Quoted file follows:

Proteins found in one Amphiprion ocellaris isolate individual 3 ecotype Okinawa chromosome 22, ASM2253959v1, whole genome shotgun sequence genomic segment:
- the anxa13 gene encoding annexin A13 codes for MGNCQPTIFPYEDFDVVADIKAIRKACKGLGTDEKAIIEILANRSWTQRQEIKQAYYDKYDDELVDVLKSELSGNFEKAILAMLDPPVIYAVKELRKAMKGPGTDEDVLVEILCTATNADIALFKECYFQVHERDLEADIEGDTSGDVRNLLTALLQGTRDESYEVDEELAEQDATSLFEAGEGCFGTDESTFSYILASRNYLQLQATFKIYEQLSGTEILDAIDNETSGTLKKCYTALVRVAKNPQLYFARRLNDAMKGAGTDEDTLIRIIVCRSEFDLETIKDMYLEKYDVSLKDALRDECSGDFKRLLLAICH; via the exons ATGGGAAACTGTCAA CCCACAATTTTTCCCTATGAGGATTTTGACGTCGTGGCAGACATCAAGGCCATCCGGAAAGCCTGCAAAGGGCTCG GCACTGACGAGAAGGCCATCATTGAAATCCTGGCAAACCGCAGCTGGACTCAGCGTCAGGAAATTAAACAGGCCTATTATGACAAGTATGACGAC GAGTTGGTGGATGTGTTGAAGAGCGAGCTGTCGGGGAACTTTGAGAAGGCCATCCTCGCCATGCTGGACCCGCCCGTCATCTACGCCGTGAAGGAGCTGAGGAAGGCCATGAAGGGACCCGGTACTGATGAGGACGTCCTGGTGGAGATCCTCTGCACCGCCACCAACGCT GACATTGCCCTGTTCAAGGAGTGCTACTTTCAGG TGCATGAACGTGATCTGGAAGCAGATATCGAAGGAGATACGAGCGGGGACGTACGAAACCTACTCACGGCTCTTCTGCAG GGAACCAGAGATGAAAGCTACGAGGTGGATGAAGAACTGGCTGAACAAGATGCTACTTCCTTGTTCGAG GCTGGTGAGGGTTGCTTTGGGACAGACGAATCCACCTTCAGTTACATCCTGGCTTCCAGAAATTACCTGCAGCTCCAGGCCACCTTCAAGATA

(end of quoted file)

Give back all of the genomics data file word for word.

Proteins found in one Amphiprion ocellaris isolate individual 3 ecotype Okinawa chromosome 22, ASM2253959v1, whole genome shotgun sequence genomic segment:
- the anxa13 gene encoding annexin A13 codes for MGNCQPTIFPYEDFDVVADIKAIRKACKGLGTDEKAIIEILANRSWTQRQEIKQAYYDKYDDELVDVLKSELSGNFEKAILAMLDPPVIYAVKELRKAMKGPGTDEDVLVEILCTATNADIALFKECYFQVHERDLEADIEGDTSGDVRNLLTALLQGTRDESYEVDEELAEQDATSLFEAGEGCFGTDESTFSYILASRNYLQLQATFKIYEQLSGTEILDAIDNETSGTLKKCYTALVRVAKNPQLYFARRLNDAMKGAGTDEDTLIRIIVCRSEFDLETIKDMYLEKYDVSLKDALRDECSGDFKRLLLAICH; via the exons ATGGGAAACTGTCAA CCCACAATTTTTCCCTATGAGGATTTTGACGTCGTGGCAGACATCAAGGCCATCCGGAAAGCCTGCAAAGGGCTCG GCACTGACGAGAAGGCCATCATTGAAATCCTGGCAAACCGCAGCTGGACTCAGCGTCAGGAAATTAAACAGGCCTATTATGACAAGTATGACGAC GAGTTGGTGGATGTGTTGAAGAGCGAGCTGTCGGGGAACTTTGAGAAGGCCATCCTCGCCATGCTGGACCCGCCCGTCATCTACGCCGTGAAGGAGCTGAGGAAGGCCATGAAGGGACCCGGTACTGATGAGGACGTCCTGGTGGAGATCCTCTGCACCGCCACCAACGCT GACATTGCCCTGTTCAAGGAGTGCTACTTTCAGG TGCATGAACGTGATCTGGAAGCAGATATCGAAGGAGATACGAGCGGGGACGTACGAAACCTACTCACGGCTCTTCTGCAG GGAACCAGAGATGAAAGCTACGAGGTGGATGAAGAACTGGCTGAACAAGATGCTACTTCCTTGTTCGAG GCTGGTGAGGGTTGCTTTGGGACAGACGAATCCACCTTCAGTTACATCCTGGCTTCCAGAAATTACCTGCAGCTCCAGGCCACCTTCAAGATA